The Chilean National Emergency Office (Oficina Nacional de Emergencia) estimated that the intensity of the earthquake was 9 on the Mercalli intensity scale in the Biobío Region and 8 in Santiago.[25][86] USGS put the intensity in Talcahuano at MM VIII, in Santiago and Concepción at MM VII and in Valparaíso at MM VI.[3]

On 10 March, Swiss Reinsurance Co. estimated that the Chilean quake would cost the insurance industry between 4 and 7 billion dollars. The same estimate was echoed by the rival German-based Munich Re AG.[15]

Modified Mercalli intensities for some localities

Locality Country USGS[87] SS[1] Population[87]
Angol  Chile VII 45k
Antofagasta  Chile II
Arauco  Chile VIII 25k
Buín  Chile VII 55k
Bulnes  Chile VII 13k
Cabrero  Chile VIII 18k
Calama  Chile II
Cañete  Chile VIII 20k
Carahue  Chile VI 12k
Cauquenes  Chile VIII 31k
Chiguayante  Chile VII 83k
Chillán  Chile VII 150k
Chimbarongo  Chile VII 17k
Coihueco  Chile VII 7k
Collipulli  Chile VII 16k
Concepción  Chile VIII IX 215k
Constitución  Chile VIII 38k
Copiapó  Chile III
Coquimbo  Chile V
Coronel  Chile VIII 93k
Corral  Chile V 4k
Curanilahue  Chile VIII 31k
Curicó  Chile VII 102k
Cutral-Co  Argentina V 47k
El Monte  Chile VIII 23k
Freire  Chile VII 8k
General Roca  Argentina IV 73k
Graneros  Chile VII 23k
La Calera  Chile VII 49k
Huayco  Chile III
Illapel  Chile VI 23k
Laja  Chile VII 17k
La Ligua  Chile VII 25k
La Unión  Chile VI 26k
Lampa  Chile VI 29k
Las Ánimas VI 30k
Las Gaviotas  Argentina V 2k
Lautaro  Chile VII 22k
Lebu  Chile VII 22k
Limache  Chile VII 36k
Linares  Chile VII 70k
Llaillay  Chile VI 17k
Loncoche  Chile VI 16k
Longaví  Chile VII 6k
Los Andes  Chile VII 57k
Los Ángeles  Chile VII 125k
Lota  Chile VII 50k
Machali  Chile VII 28k
Melipilla  Chile VII 63k
Mendoza  Argentina V 877k
Molina  Chile VII 29k
Mulchén  Chile VII 22k
Nacimiento  Chile VII 21k
Neuquén  Argentina IV 242k
Nueva Imperial  Chile VI 19k
Osorno  Chile VI 136k
Paine  Chile VII 33k
Panguipulli  Chile VI 16k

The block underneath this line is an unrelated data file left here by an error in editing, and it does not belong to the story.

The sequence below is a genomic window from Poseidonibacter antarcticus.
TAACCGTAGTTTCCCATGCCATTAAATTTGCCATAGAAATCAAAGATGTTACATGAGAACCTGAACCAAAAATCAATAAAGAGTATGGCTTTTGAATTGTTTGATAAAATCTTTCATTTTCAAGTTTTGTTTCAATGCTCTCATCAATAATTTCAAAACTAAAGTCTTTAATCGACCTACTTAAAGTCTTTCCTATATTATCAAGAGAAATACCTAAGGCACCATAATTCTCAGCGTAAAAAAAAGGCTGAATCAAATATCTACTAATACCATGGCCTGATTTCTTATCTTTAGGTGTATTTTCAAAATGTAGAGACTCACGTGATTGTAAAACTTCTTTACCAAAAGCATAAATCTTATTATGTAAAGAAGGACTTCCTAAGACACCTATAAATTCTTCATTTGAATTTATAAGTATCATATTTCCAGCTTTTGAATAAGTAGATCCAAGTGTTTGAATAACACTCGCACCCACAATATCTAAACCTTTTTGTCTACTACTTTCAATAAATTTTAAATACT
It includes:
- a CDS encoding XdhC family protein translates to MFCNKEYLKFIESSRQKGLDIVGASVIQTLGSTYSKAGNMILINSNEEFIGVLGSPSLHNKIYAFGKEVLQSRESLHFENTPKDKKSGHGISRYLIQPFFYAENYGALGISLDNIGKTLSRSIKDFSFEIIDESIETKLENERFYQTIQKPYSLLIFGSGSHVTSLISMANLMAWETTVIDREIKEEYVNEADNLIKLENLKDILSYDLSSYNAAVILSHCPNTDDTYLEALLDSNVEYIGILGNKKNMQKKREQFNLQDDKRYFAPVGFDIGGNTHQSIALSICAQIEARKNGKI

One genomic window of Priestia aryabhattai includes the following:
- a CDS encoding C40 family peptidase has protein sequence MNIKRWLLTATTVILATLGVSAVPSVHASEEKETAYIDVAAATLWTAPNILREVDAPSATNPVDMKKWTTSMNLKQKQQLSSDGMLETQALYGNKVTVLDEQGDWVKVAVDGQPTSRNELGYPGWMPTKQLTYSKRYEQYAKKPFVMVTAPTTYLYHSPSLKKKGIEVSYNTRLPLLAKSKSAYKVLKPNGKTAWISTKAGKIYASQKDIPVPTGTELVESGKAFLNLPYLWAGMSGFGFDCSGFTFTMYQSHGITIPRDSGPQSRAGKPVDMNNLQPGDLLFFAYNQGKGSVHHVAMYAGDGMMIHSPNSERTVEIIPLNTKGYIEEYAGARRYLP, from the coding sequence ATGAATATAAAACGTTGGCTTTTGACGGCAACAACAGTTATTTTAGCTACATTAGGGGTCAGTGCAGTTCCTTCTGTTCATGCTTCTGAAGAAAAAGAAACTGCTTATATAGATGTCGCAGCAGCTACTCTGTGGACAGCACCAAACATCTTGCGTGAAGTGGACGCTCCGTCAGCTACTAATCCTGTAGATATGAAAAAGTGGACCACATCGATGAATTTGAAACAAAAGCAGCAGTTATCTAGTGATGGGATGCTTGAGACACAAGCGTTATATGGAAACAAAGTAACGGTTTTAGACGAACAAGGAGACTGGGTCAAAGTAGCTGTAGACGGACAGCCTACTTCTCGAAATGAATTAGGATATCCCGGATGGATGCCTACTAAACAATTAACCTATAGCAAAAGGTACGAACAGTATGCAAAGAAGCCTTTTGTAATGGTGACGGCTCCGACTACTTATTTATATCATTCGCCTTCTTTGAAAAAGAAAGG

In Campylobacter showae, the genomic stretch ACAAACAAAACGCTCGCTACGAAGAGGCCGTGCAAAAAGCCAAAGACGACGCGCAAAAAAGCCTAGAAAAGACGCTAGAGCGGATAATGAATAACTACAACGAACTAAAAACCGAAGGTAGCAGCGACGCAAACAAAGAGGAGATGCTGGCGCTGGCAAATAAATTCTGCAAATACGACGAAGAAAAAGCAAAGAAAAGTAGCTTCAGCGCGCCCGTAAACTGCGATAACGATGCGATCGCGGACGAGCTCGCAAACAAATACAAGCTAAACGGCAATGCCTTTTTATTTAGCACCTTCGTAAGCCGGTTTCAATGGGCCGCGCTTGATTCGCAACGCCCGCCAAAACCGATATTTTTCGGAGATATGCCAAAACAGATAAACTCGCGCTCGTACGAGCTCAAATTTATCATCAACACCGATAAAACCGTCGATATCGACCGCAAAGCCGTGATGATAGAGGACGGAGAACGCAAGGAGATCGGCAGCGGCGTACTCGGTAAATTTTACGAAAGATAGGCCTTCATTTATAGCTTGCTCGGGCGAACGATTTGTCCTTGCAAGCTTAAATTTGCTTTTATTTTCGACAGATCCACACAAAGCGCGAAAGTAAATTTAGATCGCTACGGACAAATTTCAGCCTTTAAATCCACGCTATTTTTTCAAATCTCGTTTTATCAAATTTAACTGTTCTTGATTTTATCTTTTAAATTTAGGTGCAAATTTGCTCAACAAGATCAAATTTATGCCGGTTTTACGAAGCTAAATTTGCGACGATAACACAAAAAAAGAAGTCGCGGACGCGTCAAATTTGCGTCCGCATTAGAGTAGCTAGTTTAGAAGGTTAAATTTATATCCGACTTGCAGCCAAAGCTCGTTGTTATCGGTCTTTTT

Parral  Chile VIII 27k
Peñaflor  Chile VII 66k
Penco  Chile VII 46k
Pitrufquen  Chile VI 14k
Puerto Montt  Chile V
Quillota  Chile VII 68k
Quilpué  Chile VII 130k
Rancagua  Chile VII VIII 213k
Rengo  Chile VII 38k
Río Bueno  Chile V 15k
Salamanca  Chile VI 13k
San Antonio  Chile VII 86k
San Bernardo  Chile VII 250k
San Carlos  Chile VII 32k
San Clemente  Chile VII 14k
San Felipe  Chile VII 59k
San Javier  Chile VII 22k
San Juan  Argentina V 447k
San Luis  Argentina V 184k
San Martín  Argentina V 83k
San Rafael  Argentina V 109k
San Vicente  Chile VII 23k
Santa Cruz  Chile VII 33k
Santiago  Chile VII VIII 4,837k
Talagante  Chile VII 52k
Talca  Chile VII VIII 197k
Talcahuano  Chile VII 253k
Temuco  Chile VII VIII 238k
Teno  Chile VII 7k
Tierra Amarilla  Chile III
Tomé  Chile VIII 47k
Traiguén  Chile VII 14k
Valdivia  Chile VI VI 133k
Valparaíso  Chile VII VI 282k
Victoria  Chile VII 25k
Vicuña  Chile III-IV
Vilcún  Chile VI 9k
Villa Alemana  Chile VII 97k
Villarrica  Chile VI 32k
Viña del Mar  Chile VII VI 295k
Yumbel  Chile VII 11k

Notes: USGS=United States Geological Survey, SS=Chile's Seismological Service.

Identified fatalities

Deaths caused by the earthquake and tsunami by region[note 1]
Region 27. February[88] 28. February[89] 1. March[90] 2. March[91] 3. March[92] 4. March[93] 5. March[94] 8. March[95]
Valparaíso 4 16 16 18 20 16 24
Metropolitana 13 36 38 38 38 21 23
O'Higgins 12 46 48 48 48 3 46
Maule 34 541 544 587 587 177 269
Biobio 10 64 64 92 92 56 120
Araucanía 5 5 13 13 14 6 15
National total 78 708 723 796 799 279 452 497

Population with destroyed or severely damaged homes

The table below shows the percentage of the regional population whose homes were destroyed or were severely damaged by the earthquake and tsunami in the six most affected regions. The data were collected between May and June 2010.

(north to south)
Percentage of
regional population
Valparaíso 7.4
Santiago 4.8
O'Higgins 12.2
Maule 20.7
Biobío 17.8
Araucanía 5.1
Total (six regions) 8.8

Source: Casen Post-Earthquake Survey, Ministry of Planning.

Humanitarian response

Despite President Michelle Bachelet's earlier statement that Chile would only ask for international aid once it had assessed the extent of the damage,[96] leaders of many countries and intergovernmental organizations, including the United Nations and European Union, responded to the earthquake and sent messages of condolence to the government and people of Chile over the loss of lives and property. Argentina, Mexico, the United States, United Kingdom, People's Republic of China, Singapore, Haiti, and Pakistan were among the countries that responded earliest following the quake.[97][98] Appeals for humanitarian aid were issued by the UK-based Oxfam, Save the Children and others.

Chilean television host Don Francisco led a telethon called Chile helps Chile with the goal of raising 15 billion pesos (about US$29 million) needed to build 30,000 emergency houses ("mediaguas"). The charity event, which ran for 24 hours in Santiago starting on Friday 5 March at 22:00, was summoned by the government and organized by several Chilean NGOs. At 23:00 on Saturday the goal was doubled, collecting 30.2 billion pesos (about US$58 million).[99]

The Chilean NGO Un Techo para Chile constructed 23,886 transitional houses for families affected by the earthquake.[100]

Conditions in the aftermath

Chaos and disorder